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EU declares dark day for trade as Trump slaps steel tariffs

Luke James
Brussels correspondent
US President Donald Trump signing into law new tariffs on foreign steel and aluminium in March (Getty)

European leaders have declared a “bad day for world trade” after the US announced it will impose tariffs on metal imports from the EU.

The EU has twice been given temporary exemptions to the steel and aluminium tariffs – 25 and 10 per cent respectively – put in place by US President Donald Trump in March.

But the US Commerce Secretary Wilber Ross announced today that the tariffs will apply to the EU – as well as Canada and Mexico – from midnight.

European Commission President Jean-Claude Juncker only discovered the news when he was passed a note during a speech he was making in Brussels.

“This is a bad day for world trade,” he said in response.

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Some €6.4bn worth of EU exports are expected to be affected by the US tariffs.

UK Steel has warned that they will have a “profound and detrimental effect” on business.

British manufacturers sold 350,00 tonnes of steel to the US last year, which made up 7% of their exports.

Despite the EU’s reticence to enter a trade war, Juncker said the decision could not go “without any kind of reaction.”

“What they can do, we’re able to do exactly the same,” he said.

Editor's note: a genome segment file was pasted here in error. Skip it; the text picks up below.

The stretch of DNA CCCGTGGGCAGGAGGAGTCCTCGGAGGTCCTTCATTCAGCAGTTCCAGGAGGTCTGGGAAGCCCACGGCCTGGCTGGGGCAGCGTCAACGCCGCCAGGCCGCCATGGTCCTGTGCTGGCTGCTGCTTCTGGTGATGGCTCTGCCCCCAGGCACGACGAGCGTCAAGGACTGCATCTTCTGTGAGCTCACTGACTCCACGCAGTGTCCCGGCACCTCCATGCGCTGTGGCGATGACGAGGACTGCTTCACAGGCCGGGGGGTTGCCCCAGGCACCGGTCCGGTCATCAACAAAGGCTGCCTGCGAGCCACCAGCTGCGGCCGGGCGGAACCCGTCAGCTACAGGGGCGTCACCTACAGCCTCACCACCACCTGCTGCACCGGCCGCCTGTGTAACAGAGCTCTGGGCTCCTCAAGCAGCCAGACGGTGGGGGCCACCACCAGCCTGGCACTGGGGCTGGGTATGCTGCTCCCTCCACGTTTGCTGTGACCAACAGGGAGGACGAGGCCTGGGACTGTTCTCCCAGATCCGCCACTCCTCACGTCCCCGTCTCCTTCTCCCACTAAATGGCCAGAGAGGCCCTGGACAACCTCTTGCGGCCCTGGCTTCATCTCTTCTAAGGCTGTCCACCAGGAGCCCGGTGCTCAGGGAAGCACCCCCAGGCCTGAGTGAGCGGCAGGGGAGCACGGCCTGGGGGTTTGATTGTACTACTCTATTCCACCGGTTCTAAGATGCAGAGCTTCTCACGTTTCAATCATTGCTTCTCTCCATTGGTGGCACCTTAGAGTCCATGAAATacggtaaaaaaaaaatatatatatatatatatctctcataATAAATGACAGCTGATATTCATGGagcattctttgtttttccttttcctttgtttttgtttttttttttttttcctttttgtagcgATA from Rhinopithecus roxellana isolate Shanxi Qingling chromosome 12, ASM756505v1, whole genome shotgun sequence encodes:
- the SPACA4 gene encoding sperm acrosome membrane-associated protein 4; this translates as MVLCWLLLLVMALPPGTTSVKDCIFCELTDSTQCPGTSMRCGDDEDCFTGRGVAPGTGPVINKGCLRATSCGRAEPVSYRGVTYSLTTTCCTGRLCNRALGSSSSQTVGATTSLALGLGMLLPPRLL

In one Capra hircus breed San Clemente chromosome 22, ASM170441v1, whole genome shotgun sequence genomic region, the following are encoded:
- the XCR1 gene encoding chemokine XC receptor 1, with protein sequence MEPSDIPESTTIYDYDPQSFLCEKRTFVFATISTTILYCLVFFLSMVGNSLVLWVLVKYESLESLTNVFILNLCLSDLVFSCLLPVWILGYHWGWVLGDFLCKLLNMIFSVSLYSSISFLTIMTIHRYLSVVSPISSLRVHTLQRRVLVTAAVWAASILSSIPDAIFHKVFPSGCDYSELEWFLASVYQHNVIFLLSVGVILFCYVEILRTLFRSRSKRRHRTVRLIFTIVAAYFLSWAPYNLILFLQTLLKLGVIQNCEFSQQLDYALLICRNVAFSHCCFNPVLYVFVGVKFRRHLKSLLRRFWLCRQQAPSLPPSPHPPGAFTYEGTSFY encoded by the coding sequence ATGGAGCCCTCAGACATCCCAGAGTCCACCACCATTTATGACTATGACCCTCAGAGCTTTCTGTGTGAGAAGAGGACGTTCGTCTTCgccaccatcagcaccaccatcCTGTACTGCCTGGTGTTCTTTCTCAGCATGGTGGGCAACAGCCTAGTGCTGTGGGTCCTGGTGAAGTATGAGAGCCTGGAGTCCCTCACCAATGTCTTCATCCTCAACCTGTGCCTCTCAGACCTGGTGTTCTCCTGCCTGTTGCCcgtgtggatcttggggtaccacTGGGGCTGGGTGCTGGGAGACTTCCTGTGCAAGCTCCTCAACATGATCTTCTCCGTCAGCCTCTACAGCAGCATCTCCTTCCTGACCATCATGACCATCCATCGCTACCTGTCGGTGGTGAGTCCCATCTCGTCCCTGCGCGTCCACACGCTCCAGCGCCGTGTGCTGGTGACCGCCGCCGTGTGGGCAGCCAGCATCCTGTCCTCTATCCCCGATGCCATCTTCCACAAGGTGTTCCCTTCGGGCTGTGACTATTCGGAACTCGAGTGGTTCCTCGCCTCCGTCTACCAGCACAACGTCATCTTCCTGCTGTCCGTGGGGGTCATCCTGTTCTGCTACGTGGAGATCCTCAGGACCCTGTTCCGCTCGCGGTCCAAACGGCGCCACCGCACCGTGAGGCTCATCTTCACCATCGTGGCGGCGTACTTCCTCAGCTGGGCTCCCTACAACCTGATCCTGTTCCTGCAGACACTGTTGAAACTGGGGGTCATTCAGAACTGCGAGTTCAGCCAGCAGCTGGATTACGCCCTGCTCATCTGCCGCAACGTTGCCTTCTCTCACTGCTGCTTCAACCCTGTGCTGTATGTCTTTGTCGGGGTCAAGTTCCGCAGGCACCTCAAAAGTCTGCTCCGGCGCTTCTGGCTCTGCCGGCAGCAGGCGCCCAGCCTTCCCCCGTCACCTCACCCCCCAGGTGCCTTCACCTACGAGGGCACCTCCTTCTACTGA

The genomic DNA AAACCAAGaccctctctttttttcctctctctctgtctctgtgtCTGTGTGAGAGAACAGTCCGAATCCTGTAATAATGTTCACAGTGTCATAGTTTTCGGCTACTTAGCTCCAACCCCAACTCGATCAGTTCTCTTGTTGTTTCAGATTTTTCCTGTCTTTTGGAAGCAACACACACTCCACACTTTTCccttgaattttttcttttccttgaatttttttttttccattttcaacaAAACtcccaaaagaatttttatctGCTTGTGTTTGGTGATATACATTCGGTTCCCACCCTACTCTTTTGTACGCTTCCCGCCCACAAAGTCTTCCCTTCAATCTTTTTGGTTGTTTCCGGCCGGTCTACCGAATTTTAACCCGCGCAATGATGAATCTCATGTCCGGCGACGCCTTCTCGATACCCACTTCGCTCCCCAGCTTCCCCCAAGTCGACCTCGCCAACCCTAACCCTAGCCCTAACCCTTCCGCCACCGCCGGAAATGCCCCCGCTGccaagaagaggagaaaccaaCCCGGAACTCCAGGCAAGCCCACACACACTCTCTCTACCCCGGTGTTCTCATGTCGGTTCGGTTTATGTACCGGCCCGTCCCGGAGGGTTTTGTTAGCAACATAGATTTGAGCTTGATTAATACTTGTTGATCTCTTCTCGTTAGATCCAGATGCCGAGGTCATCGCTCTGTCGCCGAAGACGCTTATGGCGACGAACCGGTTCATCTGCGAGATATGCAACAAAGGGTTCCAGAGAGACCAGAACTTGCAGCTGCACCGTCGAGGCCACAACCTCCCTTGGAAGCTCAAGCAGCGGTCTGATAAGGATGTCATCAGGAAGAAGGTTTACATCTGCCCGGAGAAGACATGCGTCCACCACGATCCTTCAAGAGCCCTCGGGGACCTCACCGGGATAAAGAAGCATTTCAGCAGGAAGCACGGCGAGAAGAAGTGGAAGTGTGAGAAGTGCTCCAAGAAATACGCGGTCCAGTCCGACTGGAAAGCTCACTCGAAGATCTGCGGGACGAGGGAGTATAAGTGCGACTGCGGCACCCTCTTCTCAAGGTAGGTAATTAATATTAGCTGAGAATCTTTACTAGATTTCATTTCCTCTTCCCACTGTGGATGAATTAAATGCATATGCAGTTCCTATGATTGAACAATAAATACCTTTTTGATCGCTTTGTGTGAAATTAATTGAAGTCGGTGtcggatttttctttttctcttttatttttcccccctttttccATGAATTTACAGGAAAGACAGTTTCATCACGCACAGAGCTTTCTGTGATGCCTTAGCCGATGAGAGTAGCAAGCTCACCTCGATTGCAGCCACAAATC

EU Commission President Jean-Claude Juncker discovered Trump’s decision while delivering a speech

The Commission has drawn up a list of 322 US products on which it will raise duties from next month.

Jeans, bourbon whiskey, peanut butter and motorbikes are among iconic US products that will be hit by EU countermeasures worth €2.8bn.

The Commission will also immediately begin a dispute settlement with the World Trade Organisation.

Susan Danger, CEO of the American Chambers of Commerce to the EU, said she is “very concerned by the damage a tit-for-tat dispute would cause to the transatlantic economy and its impact on jobs, investment and security across the Atlantic.”

Ross said the US administration remained open for negotiations with the EU, saying “there are other issues that we also need to get resolved.”

MORE: Europe gets temporary reprieve from Trump tariffs

That will be interpreted as another push for the EU to settle the metal tariffs dispute through a new overarching trade deal with the US.

But EU Trade Commissioner Cecilia Malmstrom has repeatedly refused to “negotiate under threat” and reiterated the position today, saying: “That is not the way we do business.”

The tariffs were introduced by the US President in response to the markets being flooded by cheap Chinese steel which has endangered the competitiveness of the industry in the West.

The EU has stressed that its industry has also been damaged and offered to work with the US to find a multilateral solution through the World Trade Organisation.

“By targeting those who are not responsible for over capacities, the US is playing into the hands of those who are responsible for the problem,” said Juncker.

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